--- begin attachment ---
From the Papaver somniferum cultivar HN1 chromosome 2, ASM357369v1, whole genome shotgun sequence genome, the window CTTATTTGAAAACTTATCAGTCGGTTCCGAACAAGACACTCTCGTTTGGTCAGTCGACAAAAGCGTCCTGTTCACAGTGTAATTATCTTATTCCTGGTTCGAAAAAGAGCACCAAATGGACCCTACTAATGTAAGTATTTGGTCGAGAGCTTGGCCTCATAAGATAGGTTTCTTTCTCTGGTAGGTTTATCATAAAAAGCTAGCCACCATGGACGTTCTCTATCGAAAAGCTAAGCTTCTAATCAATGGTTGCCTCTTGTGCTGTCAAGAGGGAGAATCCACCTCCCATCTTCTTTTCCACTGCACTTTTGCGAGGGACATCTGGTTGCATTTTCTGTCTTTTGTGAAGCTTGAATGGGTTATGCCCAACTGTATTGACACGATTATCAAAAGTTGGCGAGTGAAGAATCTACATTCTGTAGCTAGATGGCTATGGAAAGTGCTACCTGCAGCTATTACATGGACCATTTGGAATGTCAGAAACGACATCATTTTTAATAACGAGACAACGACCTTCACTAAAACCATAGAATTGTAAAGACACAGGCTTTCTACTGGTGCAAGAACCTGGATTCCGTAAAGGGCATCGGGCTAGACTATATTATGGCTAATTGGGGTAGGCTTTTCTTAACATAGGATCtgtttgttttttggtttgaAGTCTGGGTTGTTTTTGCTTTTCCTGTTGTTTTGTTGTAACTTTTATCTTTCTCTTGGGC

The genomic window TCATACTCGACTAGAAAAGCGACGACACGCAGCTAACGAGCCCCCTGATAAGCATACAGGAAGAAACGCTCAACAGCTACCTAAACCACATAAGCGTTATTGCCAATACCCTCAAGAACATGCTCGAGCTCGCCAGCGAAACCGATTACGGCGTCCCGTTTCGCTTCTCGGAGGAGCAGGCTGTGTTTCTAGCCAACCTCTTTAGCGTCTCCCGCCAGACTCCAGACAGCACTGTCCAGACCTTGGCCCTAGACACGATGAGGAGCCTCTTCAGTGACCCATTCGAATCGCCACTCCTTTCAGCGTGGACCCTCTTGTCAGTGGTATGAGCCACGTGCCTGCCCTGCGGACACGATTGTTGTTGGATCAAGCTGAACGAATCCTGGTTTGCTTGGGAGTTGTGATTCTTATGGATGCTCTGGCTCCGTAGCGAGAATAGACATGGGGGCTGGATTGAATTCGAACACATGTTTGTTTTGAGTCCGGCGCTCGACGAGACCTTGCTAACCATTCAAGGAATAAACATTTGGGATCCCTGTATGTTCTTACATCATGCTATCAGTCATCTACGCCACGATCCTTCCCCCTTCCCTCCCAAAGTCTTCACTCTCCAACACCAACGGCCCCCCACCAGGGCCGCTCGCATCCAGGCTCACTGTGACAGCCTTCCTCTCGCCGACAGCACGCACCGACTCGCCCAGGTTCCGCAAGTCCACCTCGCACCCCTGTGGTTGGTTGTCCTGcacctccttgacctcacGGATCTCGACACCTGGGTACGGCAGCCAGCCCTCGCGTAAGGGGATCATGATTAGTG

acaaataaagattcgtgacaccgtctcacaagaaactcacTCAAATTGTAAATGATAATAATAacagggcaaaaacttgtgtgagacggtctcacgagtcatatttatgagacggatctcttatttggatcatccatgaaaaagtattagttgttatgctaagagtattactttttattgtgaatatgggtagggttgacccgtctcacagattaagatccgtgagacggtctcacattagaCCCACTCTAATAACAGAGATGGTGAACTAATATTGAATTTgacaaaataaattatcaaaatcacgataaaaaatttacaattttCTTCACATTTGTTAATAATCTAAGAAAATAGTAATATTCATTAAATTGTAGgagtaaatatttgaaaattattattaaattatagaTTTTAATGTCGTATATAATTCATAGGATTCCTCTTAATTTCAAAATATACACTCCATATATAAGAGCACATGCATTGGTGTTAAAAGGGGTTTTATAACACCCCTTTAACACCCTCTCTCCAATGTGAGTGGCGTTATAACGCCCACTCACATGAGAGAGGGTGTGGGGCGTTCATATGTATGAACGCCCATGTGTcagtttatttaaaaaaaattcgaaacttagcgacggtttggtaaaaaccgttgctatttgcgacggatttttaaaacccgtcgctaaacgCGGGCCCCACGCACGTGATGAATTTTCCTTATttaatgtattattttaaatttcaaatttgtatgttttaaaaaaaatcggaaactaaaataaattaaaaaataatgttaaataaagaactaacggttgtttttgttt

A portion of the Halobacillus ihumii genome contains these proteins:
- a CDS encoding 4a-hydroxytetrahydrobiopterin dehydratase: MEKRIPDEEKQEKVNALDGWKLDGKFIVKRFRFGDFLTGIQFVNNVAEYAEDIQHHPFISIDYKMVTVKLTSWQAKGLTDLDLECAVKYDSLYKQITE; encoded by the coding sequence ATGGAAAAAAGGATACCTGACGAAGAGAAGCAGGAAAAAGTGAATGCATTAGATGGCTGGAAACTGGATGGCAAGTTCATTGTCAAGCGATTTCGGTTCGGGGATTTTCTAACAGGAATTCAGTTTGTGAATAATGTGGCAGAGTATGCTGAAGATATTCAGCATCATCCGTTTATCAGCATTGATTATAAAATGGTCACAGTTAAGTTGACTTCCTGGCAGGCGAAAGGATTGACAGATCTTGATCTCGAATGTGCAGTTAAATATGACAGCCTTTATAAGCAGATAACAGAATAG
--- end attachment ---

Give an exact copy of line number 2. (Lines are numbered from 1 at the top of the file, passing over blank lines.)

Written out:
The genomic window TCATACTCGACTAGAAAAGCGACGACACGCAGCTAACGAGCCCCCTGATAAGCATACAGGAAGAAACGCTCAACAGCTACCTAAACCACATAAGCGTTATTGCCAATACCCTCAAGAACATGCTCGAGCTCGCCAGCGAAACCGATTACGGCGTCCCGTTTCGCTTCTCGGAGGAGCAGGCTGTGTTTCTAGCCAACCTCTTTAGCGTCTCCCGCCAGACTCCAGACAGCACTGTCCAGACCTTGGCCCTAGACACGATGAGGAGCCTCTTCAGTGACCCATTCGAATCGCCACTCCTTTCAGCGTGGACCCTCTTGTCAGTGGTATGAGCCACGTGCCTGCCCTGCGGACACGATTGTTGTTGGATCAAGCTGAACGAATCCTGGTTTGCTTGGGAGTTGTGATTCTTATGGATGCTCTGGCTCCGTAGCGAGAATAGACATGGGGGCTGGATTGAATTCGAACACATGTTTGTTTTGAGTCCGGCGCTCGACGAGACCTTGCTAACCATTCAAGGAATAAACATTTGGGATCCCTGTATGTTCTTACATCATGCTATCAGTCATCTACGCCACGATCCTTCCCCCTTCCCTCCCAAAGTCTTCACTCTCCAACACCAACGGCCCCCCACCAGGGCCGCTCGCATCCAGGCTCACTGTGACAGCCTTCCTCTCGCCGACAGCACGCACCGACTCGCCCAGGTTCCGCAAGTCCACCTCGCACCCCTGTGGTTGGTTGTCCTGcacctccttgacctcacGGATCTCGACACCTGGGTACGGCAGCCAGCCCTCGCGTAAGGGGATCATGATTAGTG